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 »  Introduction
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RESEARCH ARTICLE
Year : 2010  |  Volume : 42  |  Issue : 1  |  Page : 21-26
 

Immunosuppressive properties of Pluchea lanceolata leaves


1 Pharmacology Research Laboratory, ASBASJSM College of Pharmacy, Bela (Ropar), Punjab, India
2 Department of Pharmaceutical Sciences, Dr. Hari Singh Gour University, Sagar, MP, India
3 Cell Biology Laboratory,Division of Pharmacology, Jammu Tawi, J and K, India
4 Natural Products Chemistry Division, Indian Institute of Integrative Medicine, Jammu Tawi, J and K, India

Date of Submission26-Feb-2009
Date of Decision27-Mar-2009
Date of Acceptance03-Feb-2010
Date of Web Publication12-Apr-2010

Correspondence Address:
D P Bhagwat
Pharmacology Research Laboratory, ASBASJSM College of Pharmacy, Bela (Ropar), Punjab
India
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DOI: 10.4103/0253-7613.62405

PMID: 20606832

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 » Abstract 

Objective : To investigate the immunosuppressive potential of Pluchea lanceolata 50% ethanolic extract (PL) and its bioactive chloroform fraction (PLC).
Materials and Methods : Preliminary screening of the Pluchea lanceolata 50% ethanolic extract (PL) was carried out with basic models of immunomodulation, such as, the humoral antibody response (hemagglutination antibody titers), cell-mediated immune response (delayed-type hypersensitivity), skin allograft rejection test, in vitro (C. albicans method), and in vivo phagocytosis (carbon clearance test).
The extract was then fractionated with chloroform, n-butanol, and water to receive the respective fractions by partitioning. These fractions were employed for flow cytometry to study the T-cell specific immunosuppressive potential of these fractions.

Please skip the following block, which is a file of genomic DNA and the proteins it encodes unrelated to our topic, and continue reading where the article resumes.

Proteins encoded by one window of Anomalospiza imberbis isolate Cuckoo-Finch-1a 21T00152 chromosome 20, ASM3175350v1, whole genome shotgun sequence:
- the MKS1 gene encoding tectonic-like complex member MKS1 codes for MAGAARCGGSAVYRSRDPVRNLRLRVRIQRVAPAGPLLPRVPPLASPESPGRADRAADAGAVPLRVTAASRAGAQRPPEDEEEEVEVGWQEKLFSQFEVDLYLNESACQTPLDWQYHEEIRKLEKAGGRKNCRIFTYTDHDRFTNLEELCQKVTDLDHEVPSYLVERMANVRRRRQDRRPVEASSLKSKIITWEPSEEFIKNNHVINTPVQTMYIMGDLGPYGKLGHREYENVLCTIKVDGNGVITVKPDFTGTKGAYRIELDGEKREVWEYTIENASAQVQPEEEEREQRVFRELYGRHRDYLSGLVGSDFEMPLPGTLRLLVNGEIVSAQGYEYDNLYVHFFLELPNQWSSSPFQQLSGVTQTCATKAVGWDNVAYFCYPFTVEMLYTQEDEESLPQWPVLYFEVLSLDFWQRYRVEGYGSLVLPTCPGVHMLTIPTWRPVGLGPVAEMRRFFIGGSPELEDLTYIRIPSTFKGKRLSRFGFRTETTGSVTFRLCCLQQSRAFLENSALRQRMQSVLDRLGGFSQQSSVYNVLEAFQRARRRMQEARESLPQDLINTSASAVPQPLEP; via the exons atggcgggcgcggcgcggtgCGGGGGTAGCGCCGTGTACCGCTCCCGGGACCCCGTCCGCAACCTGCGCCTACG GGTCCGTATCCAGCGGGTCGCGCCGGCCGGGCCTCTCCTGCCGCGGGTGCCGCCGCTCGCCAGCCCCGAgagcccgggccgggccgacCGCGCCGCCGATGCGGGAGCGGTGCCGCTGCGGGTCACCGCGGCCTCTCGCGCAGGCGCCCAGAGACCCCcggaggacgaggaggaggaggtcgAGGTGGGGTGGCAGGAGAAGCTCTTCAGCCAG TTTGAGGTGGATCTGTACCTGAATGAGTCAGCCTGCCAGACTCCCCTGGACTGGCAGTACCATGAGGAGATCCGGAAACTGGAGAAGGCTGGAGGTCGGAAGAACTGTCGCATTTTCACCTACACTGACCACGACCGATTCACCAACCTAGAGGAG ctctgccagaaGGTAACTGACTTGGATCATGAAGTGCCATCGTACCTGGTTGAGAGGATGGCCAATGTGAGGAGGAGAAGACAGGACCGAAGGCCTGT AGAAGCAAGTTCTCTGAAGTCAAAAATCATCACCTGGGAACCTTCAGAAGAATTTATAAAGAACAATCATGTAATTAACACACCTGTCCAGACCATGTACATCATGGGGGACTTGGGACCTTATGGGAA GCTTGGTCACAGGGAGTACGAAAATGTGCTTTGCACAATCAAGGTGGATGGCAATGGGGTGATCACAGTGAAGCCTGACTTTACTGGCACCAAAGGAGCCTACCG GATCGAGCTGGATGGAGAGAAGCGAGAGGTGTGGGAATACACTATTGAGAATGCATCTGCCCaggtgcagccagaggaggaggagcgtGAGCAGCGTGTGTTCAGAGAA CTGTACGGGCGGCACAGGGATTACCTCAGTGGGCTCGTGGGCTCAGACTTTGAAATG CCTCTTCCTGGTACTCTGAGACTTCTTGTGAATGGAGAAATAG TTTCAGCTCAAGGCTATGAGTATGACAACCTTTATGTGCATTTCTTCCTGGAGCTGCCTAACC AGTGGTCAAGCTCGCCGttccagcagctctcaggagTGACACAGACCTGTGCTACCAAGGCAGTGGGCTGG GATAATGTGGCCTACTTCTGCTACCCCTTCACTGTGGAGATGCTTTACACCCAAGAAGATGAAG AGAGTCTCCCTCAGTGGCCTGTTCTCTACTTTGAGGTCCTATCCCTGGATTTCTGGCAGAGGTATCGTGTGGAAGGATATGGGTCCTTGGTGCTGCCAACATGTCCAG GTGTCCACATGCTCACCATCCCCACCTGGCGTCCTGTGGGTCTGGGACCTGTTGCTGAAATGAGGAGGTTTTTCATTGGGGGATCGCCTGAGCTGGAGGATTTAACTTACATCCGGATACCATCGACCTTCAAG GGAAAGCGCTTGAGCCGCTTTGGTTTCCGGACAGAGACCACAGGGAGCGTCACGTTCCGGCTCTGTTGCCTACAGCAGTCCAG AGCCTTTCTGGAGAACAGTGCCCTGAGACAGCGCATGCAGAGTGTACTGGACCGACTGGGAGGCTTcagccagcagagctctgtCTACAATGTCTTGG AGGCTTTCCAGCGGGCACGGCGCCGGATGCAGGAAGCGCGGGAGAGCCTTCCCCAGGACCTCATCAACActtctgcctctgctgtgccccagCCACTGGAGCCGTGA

Results : Oral administration of PL at doses of 50 to 800 mg/kg in mice, with sheep red blood cells (SRBC) as an antigen, inhibited both humoral and cell-mediated immune responses, as evidenced by the production of the circulating antibody titer and delayed-type hypersensitiviy reaction results, respectively, and the immune suppression was statistically significant (P < 0.01) in Balb/C mice. PL also decreased the process of phagocytosis both in vitro (31.23%) and ex vivo (32.81%) and delayed the graft rejection time (30.76%). To study the T-cell-specific activities, chloroform, n-butanol, and water fractions from
P. lanceolata were tested for T-cell specific immunosuppressive evaluation, wherein only the chloroform fraction (PLC) showed significant (P < 0.01) suppression of CD8+ / CD4+ T-cell surface markers and intracellular Th1 (IL-2 and IFN- Y ) cytokines at 25 - 200 mg/kg p.o. doses. PLC, however, did not show significant suppression of the Th2 (IL-4) cytokine.
Conclusion : The findings from the present investigation reveal that P. lanceolata causes immunosuppression by inhibiting Th1 cytokines.


Keywords: CD 4 T-helper cells, CD 8 T-cytotoxic cells, cell-mediated immune response, Humoral antibody titer, Pluchea lanceolata.


How to cite this article:
Bhagwat D P, Kharya M D, Bani S, Kaul A, Kour K, Chauhan PS, Suri K A, Satti N K. Immunosuppressive properties of Pluchea lanceolata leaves. Indian J Pharmacol 2010;42:21-6